The President caused controversy after describing Castro as a “giant among global leaders, whose view was not only one of freedom for his people but for all of the oppressed and excluded peoples on the planet”.
Mr Higgins was accused of “airbrushing” over the tyrannical dictatorship.
However, in a move to quell the furore, a statement was issued to the Irish Examiner by his spokesman.
“Any suggestion that the President neglected human rights concerns is both unsustainable and unwarranted. The President has discussed human rights concerns with representatives of the government of Cuba on every occasion he has had meetings, in Cuba, Ireland, and elsewhere,” the spokesman said.
The Áras last night said the President will sign a book of condolences for Castro at the Cuban Embassy on Pearse St this morning.
Independent Alliance minister Finian McGrath described the death of Castro as a “very sad day” and claimed many of the human rights abuses spoken of were “exaggerated”.
Mr McGrath, who travelled to Cuba during the Castro regime, said Castro oversaw many positive developments, and he wanted to issue his “sincerest sympathies to the Cuban people”.
However, Fianna Fáil leader Micheál Martin last night said: “The President could have been more balanced in his assessment of Castro.
“He was a major historical figure but he was a very authoritarian leader who didn’t accept dissent. He suppressed freedom of speech and did not tolerate political opposition. That cannot be airbrushed out of history.”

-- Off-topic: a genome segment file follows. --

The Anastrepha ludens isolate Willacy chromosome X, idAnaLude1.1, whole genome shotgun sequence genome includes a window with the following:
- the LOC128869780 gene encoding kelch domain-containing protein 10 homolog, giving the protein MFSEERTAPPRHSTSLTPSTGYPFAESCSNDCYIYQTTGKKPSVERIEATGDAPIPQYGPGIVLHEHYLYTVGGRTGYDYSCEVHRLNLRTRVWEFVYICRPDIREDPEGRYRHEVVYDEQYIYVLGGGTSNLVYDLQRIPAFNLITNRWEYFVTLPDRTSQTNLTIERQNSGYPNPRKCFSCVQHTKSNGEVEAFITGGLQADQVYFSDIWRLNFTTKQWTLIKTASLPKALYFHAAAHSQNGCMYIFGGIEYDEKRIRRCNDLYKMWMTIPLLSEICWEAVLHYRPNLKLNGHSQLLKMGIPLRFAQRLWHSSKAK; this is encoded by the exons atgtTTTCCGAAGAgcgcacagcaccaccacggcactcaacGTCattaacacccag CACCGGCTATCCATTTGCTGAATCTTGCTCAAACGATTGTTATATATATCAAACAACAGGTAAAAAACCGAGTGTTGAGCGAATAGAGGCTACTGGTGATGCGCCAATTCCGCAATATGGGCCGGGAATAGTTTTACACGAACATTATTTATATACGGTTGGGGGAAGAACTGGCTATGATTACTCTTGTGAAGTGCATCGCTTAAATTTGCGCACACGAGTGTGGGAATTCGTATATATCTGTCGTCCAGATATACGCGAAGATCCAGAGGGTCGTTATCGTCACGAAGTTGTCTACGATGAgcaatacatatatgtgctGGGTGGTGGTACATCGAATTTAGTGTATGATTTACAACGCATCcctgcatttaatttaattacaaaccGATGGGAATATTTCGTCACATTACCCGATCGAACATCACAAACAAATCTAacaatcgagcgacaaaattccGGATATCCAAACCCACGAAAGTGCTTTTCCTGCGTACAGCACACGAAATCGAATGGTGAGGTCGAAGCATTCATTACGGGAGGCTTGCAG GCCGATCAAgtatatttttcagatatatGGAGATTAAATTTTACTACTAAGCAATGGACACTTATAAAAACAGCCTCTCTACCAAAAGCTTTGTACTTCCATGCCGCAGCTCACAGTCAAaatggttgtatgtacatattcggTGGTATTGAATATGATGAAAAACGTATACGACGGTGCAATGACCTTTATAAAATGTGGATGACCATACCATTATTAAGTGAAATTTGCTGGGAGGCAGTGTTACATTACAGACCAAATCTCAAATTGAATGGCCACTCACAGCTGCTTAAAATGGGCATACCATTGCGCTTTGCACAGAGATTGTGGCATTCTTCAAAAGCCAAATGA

Mr Martin criticised Mr McGrath’s comments as being “over the top”.
“I was very taken aback by Finian’s comments,” said Mr Martin. “I think they were just not in the land of reality, to be frank. I thought he was ignoring the reality of the Castro regime, primarily because it was a failed economic regime, reliant on Russian subsidies.”
The Cuban government has declared nine days of mourning for Castro. His ashes will be carried across the island from Havana to the eastern city of Santiago in a procession retracing his rebel army’s victorious sweep from the Sierra Maestra to the capital.
Castro’s death was announced on Friday night on state television by his younger brother and successor as president, Raul.
Music fell silent, weddings were cancelled, and people wept in the streets the next day as Cubans faced their first day without the leader who steered their island to greater social equality and years of economic ruin.
However, in Miami, the heart of the US Cuban diaspora, thousands banged pots with spoons, waved Cuban and US flags, and whooped in jubilation